We use Terraform because we needed a way to automate the process of building and deploying feature branches. We wanted to hide the complexity such that when a dev creates a PR, it triggers a build and deployment without the dev having to worry about any of the 'plumbing' going on behind the scenes. Terraform allows us to automate the process of provisioning DNS records, Amazon S3 buckets, Amazon EC2 instances and AWS Elastic Load Balancing (ELB)'s. It also makes it easy to tear it all down when finished. We also like that it supports multiple clouds, which is why we chose to use it over AWS CloudFormation.
Working on a project recently, wanted an easy modern frontend to work with, decoupled from our backend. To get things going quickly, decided to go with React, Redux.js, redux-saga, Bootstrap.
On the backend side, Go is a personal favourite, and wanted to minimize server overheads so went with a #serverless architecture leveraging AWS Lambda, AWS CloudFormation, Amazon DynamoDB, etc.
For IDE/tooling I tend to stick to the #JetBrains tools: WebStorm / Goland.
Obviously using Git, with GitLab private repo's for managing code/issues/etc.
Yesterday we moved away from using CloudFlare towards Amazon Route 53 for a few reasons. Although CloudFlare is a great platform, once you reach almost a 100% AWS Service integration, it makes it hard to still use CloudFlare in the stack. Also being able to use Aliases for DNS makes it faster because instead of doing a CNAME and an A record lookup, you will be able to receive the A records from the end services directly. We always loved working with CloudFlare , especially for DNS as we already used Amazon CloudFront for CDN. But having everything within AWS makes it "cleaner" when deploying automatically using AWS CloudFormation. All that aside, the main reason for moving towards Amazon Route 53 for DNS is the ability to do geolocation and latency based DNS responses. Doing this outside the AWS console would increase the complexity.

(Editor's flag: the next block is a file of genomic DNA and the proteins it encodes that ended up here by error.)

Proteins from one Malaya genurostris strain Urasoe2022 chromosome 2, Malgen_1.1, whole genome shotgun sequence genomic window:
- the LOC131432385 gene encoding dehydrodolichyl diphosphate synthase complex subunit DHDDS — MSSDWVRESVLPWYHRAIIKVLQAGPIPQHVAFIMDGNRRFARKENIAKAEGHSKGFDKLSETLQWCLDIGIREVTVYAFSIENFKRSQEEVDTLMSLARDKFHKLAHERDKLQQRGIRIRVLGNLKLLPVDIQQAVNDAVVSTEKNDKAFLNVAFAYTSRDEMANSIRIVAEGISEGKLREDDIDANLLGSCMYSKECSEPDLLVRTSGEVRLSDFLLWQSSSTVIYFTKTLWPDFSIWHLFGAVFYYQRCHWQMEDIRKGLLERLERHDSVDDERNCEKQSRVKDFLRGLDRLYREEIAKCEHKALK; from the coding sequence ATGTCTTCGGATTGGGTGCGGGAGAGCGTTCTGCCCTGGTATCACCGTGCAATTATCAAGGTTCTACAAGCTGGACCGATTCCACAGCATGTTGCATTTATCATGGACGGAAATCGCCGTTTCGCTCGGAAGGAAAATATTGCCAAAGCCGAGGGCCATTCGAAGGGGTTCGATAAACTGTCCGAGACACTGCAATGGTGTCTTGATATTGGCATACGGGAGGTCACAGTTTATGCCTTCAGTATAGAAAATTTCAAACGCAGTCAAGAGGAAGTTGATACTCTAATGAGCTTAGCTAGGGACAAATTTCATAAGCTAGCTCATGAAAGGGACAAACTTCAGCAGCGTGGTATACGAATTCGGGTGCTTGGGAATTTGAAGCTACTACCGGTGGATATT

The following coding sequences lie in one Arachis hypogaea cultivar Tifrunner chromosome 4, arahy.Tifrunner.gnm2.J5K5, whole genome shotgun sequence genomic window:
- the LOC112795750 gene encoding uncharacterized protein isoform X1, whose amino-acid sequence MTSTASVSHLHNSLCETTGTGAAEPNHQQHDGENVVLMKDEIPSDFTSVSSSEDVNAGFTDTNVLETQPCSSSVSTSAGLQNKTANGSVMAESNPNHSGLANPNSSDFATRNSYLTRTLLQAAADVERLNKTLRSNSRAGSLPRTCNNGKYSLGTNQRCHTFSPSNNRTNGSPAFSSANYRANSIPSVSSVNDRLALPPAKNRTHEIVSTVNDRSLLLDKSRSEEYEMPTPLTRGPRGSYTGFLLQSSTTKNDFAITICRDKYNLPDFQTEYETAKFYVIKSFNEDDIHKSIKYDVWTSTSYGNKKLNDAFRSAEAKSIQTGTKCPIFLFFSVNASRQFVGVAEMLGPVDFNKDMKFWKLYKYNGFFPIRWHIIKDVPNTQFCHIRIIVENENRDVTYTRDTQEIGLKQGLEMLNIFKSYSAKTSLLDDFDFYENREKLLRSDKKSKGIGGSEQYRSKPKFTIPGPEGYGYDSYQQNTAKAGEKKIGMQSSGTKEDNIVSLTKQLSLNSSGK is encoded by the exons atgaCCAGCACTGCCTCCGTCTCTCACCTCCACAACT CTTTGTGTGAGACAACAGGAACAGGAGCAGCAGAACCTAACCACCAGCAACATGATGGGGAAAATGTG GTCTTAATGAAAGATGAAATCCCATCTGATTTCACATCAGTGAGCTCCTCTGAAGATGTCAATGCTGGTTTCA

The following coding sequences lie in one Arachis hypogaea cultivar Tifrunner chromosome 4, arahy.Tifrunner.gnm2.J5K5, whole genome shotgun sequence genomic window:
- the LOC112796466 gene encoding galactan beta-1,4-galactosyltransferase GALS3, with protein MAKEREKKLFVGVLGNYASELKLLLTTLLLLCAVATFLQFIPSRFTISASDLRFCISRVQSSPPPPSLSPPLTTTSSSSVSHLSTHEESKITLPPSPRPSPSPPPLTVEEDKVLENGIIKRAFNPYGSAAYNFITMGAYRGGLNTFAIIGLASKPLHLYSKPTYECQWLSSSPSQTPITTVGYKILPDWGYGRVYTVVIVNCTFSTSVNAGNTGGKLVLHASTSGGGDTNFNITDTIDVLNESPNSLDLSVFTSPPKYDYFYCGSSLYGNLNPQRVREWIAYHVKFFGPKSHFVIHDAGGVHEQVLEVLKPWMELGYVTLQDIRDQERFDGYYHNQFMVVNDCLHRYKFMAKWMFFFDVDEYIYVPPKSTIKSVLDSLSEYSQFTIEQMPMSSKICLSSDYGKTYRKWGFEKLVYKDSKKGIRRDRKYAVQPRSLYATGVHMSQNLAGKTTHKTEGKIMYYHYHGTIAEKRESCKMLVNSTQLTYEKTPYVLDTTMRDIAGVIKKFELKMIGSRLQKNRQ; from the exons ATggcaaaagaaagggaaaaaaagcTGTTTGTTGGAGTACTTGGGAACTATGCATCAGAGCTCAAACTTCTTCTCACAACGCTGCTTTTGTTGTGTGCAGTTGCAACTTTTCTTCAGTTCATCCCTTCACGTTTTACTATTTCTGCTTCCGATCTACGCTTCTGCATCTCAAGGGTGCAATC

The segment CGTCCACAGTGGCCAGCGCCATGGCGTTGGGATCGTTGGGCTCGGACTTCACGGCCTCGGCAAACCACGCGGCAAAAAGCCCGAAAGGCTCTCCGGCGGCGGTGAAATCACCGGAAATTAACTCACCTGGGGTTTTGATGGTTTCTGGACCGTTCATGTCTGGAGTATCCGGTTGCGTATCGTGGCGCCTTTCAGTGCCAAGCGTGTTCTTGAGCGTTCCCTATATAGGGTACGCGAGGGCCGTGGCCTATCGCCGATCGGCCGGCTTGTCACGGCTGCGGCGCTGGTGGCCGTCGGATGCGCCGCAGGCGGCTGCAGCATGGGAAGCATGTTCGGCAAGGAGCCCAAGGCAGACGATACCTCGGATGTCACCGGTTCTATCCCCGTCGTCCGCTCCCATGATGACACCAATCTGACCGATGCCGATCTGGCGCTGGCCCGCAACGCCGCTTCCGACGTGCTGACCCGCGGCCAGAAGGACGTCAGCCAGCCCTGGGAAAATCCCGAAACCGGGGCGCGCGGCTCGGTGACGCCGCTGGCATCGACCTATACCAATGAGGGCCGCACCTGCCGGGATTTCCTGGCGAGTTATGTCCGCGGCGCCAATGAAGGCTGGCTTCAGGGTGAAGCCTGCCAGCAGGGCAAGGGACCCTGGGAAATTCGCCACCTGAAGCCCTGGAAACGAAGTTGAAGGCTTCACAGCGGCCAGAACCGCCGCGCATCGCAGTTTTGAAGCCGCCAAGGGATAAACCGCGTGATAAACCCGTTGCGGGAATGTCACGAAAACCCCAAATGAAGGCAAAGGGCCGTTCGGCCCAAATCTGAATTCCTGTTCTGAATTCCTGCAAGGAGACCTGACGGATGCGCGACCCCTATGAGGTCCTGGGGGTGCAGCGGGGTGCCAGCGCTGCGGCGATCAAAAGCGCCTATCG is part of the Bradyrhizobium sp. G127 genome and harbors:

I use Terraform because it hits the level of abstraction pocket of being high-level and flexible, and is agnostic to cloud platforms. Creating complex infrastructure components for a solution with a UI console is tedious to repeat. Using low-level APIs are usually specific to cloud platforms, and you still have to build your own tooling for deploying, state management, and destroying infrastructure.
However, Terraform is usually slower to implement new services compared to cloud-specific APIs. It's worth the trade-off though, especially if you're multi-cloud. I heard someone say, "We want to preference a cloud, not lock in to one." Terraform builds on that claim.
Terraform Google Cloud Deployment Manager AWS CloudFormation
We use AWS CloudFormation because we needed a way to quickly and efficiently create & deploy lambda functions. We found two frameworks that work nicely as 'syntactic sugar' on top of CloudFormation - One of them being AWS SAM, and the other being Serverless Framework. We currently use the Serverless Framework because of it's multi-cloud capabilities.
At Qrvey we moved from a SaaS application running in AWS to a deployed model where we would deploy the complete infrastructure and code to a customer's AWS account. This created a unique challenge as we were Cloud Native and hence were using a lot of AWS Services like Amazon DynamoDB, AWS Fargate , Amazon Elasticsearch Service, etc. We decided to first build AWS CloudFormation templates to convert all our infrastructure into code. Then created a AWS CloudFormation template that would first generate a AWS CodePipeline into a customer's AWS account. This pipeline would then deploy our Infrastructure AWS CloudFormation template and the code on that Infrastructure. This simplified and completely automated our upgrade process as well.
Manually clicking around the AWS UI or scripting AWS CLI calls can be both a slow and brittle process.
We needed to be able to reconstruct CloudRepo's infrastructure in case of disaster or moving to another AWS Region.
Setting up our infrastructure with CloudFormation allows us to update it easily as well as duplicate or recreate things when the need arises. AWS CloudFormation
Opstax uses CloudFormation for anything infrastructure related! CloudFormation allows us to use infrastructure-as-code as a constant blueprint/map of our environment. It means we can accurately and efficiently deploy replicated or new infrastructure with no time wasted clicking around and no human error. AWS CloudFormation